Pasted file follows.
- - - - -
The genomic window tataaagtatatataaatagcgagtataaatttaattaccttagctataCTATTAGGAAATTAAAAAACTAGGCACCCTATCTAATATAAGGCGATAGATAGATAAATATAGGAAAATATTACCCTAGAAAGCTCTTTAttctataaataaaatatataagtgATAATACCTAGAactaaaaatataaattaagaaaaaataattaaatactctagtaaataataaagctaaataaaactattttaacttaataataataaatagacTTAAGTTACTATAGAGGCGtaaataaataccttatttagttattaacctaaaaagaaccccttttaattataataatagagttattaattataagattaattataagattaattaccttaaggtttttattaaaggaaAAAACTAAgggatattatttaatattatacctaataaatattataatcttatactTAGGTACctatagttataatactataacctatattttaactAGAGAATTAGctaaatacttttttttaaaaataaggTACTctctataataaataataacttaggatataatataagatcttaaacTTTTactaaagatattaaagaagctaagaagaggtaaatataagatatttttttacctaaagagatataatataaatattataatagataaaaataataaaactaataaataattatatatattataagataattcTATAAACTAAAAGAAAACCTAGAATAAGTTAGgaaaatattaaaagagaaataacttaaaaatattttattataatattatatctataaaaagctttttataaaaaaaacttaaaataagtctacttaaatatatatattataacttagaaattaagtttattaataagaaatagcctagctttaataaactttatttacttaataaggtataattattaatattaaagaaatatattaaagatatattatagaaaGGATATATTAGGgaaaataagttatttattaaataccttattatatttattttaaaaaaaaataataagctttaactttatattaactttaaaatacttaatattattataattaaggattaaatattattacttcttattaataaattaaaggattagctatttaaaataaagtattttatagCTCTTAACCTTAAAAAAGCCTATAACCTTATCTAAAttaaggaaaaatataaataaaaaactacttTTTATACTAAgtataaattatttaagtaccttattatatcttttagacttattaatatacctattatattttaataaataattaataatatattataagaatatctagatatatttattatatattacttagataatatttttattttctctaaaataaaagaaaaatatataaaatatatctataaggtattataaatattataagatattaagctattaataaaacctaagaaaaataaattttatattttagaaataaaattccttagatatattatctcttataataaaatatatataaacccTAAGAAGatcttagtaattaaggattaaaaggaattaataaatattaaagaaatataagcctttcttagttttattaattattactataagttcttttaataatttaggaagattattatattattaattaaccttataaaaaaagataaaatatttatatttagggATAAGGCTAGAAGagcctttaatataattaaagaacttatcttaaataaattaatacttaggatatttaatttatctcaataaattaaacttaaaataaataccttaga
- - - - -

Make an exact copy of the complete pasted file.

The genomic window tataaagtatatataaatagcgagtataaatttaattaccttagctataCTATTAGGAAATTAAAAAACTAGGCACCCTATCTAATATAAGGCGATAGATAGATAAATATAGGAAAATATTACCCTAGAAAGCTCTTTAttctataaataaaatatataagtgATAATACCTAGAactaaaaatataaattaagaaaaaataattaaatactctagtaaataataaagctaaataaaactattttaacttaataataataaatagacTTAAGTTACTATAGAGGCGtaaataaataccttatttagttattaacctaaaaagaaccccttttaattataataatagagttattaattataagattaattataagattaattaccttaaggtttttattaaaggaaAAAACTAAgggatattatttaatattatacctaataaatattataatcttatactTAGGTACctatagttataatactataacctatattttaactAGAGAATTAGctaaatacttttttttaaaaataaggTACTctctataataaataataacttaggatataatataagatcttaaacTTTTactaaagatattaaagaagctaagaagaggtaaatataagatatttttttacctaaagagatataatataaatattataatagataaaaataataaaactaataaataattatatatattataagataattcTATAAACTAAAAGAAAACCTAGAATAAGTTAGgaaaatattaaaagagaaataacttaaaaatattttattataatattatatctataaaaagctttttataaaaaaaacttaaaataagtctacttaaatatatatattataacttagaaattaagtttattaataagaaatagcctagctttaataaactttatttacttaataaggtataattattaatattaaagaaatatattaaagatatattatagaaaGGATATATTAGGgaaaataagttatttattaaataccttattatatttattttaaaaaaaaataataagctttaactttatattaactttaaaatacttaatattattataattaaggattaaatattattacttcttattaataaattaaaggattagctatttaaaataaagtattttatagCTCTTAACCTTAAAAAAGCCTATAACCTTATCTAAAttaaggaaaaatataaataaaaaactacttTTTATACTAAgtataaattatttaagtaccttattatatcttttagacttattaatatacctattatattttaataaataattaataatatattataagaatatctagatatatttattatatattacttagataatatttttattttctctaaaataaaagaaaaatatataaaatatatctataaggtattataaatattataagatattaagctattaataaaacctaagaaaaataaattttatattttagaaataaaattccttagatatattatctcttataataaaatatatataaacccTAAGAAGatcttagtaattaaggattaaaaggaattaataaatattaaagaaatataagcctttcttagttttattaattattactataagttcttttaataatttaggaagattattatattattaattaaccttataaaaaaagataaaatatttatatttagggATAAGGCTAGAAGagcctttaatataattaaagaacttatcttaaataaattaatacttaggatatttaatttatctcaataaattaaacttaaaataaataccttaga